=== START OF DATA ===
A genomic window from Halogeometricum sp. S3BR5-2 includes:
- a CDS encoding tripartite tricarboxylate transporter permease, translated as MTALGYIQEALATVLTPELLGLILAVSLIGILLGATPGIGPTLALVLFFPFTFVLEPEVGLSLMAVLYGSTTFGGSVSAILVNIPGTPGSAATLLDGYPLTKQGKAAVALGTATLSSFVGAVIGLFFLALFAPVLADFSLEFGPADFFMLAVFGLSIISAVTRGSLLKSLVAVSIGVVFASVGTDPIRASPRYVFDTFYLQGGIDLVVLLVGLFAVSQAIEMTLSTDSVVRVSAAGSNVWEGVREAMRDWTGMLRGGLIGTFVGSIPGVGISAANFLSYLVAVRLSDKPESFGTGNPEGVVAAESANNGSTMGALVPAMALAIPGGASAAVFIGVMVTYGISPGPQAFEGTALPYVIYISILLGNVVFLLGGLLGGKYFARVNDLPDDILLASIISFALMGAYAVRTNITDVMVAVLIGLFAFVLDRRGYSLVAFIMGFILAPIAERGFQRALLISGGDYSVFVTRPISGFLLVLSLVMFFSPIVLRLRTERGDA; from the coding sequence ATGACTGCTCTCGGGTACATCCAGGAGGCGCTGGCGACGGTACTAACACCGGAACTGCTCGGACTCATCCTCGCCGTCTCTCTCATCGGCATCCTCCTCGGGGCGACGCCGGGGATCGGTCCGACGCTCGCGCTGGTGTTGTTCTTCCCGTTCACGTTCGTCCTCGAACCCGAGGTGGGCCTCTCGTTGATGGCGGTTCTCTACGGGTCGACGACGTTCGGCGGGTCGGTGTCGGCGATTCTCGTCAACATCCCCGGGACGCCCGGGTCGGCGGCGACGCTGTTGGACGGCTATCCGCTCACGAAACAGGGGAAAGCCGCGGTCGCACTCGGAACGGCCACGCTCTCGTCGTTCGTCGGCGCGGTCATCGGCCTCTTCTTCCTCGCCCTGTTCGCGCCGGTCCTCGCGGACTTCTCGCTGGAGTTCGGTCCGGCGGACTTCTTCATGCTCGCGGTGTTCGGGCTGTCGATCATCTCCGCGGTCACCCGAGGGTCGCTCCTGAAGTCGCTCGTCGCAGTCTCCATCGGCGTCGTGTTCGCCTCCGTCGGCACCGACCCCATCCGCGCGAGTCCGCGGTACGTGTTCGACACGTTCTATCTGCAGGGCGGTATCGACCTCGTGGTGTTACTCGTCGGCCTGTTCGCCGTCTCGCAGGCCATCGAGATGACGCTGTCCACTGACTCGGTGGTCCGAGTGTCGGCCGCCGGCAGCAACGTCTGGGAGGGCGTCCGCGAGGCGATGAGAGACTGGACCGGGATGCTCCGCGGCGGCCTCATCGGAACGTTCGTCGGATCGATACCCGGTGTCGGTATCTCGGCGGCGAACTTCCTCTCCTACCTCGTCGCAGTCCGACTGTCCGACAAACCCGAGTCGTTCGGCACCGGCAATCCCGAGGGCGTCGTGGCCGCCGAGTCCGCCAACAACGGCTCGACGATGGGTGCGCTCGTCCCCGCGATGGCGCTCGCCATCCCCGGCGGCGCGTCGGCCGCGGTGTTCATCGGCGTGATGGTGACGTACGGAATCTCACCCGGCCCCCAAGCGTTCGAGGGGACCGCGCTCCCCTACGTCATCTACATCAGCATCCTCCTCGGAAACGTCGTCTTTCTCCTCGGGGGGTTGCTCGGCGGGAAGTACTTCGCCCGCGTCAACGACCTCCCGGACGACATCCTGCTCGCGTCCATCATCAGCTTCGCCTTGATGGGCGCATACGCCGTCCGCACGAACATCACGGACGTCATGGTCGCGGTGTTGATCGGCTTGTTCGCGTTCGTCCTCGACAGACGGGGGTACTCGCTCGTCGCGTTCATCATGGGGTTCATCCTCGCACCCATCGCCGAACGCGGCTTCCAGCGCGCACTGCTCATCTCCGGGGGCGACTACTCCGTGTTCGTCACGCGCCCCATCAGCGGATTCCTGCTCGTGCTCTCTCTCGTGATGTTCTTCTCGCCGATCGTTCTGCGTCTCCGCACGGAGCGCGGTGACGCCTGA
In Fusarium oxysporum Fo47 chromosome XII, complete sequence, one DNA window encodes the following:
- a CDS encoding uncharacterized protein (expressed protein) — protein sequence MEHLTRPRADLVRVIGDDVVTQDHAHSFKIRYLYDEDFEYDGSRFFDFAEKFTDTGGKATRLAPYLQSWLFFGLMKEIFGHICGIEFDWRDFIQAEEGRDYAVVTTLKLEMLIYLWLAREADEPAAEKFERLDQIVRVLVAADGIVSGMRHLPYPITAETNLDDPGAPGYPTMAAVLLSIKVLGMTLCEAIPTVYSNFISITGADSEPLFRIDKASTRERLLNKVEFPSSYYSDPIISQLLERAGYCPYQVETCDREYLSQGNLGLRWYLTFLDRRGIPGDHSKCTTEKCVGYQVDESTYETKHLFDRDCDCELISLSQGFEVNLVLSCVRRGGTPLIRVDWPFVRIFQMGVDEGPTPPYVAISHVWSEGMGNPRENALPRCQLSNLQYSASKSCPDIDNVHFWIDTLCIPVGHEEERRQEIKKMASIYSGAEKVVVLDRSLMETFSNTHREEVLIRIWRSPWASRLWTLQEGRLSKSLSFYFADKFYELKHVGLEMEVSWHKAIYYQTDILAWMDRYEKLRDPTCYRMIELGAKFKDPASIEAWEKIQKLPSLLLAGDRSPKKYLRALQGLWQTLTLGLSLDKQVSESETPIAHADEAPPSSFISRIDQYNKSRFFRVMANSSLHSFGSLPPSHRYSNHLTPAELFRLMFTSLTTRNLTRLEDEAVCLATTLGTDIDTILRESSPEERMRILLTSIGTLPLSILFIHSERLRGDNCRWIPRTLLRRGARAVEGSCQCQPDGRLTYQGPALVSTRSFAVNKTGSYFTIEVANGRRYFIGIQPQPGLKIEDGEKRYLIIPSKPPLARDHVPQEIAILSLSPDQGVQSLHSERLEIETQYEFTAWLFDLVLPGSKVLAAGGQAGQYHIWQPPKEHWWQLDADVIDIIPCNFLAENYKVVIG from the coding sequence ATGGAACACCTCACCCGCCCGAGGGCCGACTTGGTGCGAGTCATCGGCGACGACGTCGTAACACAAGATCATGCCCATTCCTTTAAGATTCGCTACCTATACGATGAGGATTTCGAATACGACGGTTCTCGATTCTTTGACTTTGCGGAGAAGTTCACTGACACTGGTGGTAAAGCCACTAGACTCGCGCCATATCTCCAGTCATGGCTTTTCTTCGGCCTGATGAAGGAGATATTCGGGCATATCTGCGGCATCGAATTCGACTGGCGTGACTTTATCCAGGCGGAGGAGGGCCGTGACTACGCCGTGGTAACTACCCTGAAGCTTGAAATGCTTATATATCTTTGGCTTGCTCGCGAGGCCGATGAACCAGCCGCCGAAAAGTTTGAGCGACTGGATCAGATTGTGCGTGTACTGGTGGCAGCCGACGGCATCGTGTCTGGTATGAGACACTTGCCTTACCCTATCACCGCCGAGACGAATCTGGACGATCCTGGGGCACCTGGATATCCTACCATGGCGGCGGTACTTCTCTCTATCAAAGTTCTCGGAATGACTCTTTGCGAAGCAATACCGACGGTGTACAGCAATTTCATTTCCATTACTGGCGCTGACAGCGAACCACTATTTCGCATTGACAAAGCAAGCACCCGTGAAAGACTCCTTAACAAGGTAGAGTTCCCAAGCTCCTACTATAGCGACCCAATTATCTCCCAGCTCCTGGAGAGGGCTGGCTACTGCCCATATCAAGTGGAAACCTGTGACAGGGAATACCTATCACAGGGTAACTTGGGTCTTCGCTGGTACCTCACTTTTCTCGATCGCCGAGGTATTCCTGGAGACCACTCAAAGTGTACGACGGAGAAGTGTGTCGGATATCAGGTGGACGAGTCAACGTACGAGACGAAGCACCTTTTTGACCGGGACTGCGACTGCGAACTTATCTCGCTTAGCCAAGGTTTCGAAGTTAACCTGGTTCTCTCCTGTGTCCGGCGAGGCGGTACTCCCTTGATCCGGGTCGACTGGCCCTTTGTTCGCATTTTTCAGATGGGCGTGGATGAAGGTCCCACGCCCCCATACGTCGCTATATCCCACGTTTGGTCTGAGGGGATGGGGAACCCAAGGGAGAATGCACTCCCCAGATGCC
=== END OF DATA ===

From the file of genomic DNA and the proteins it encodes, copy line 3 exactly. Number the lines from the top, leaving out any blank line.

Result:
In Fusarium oxysporum Fo47 chromosome XII, complete sequence, one DNA window encodes the following: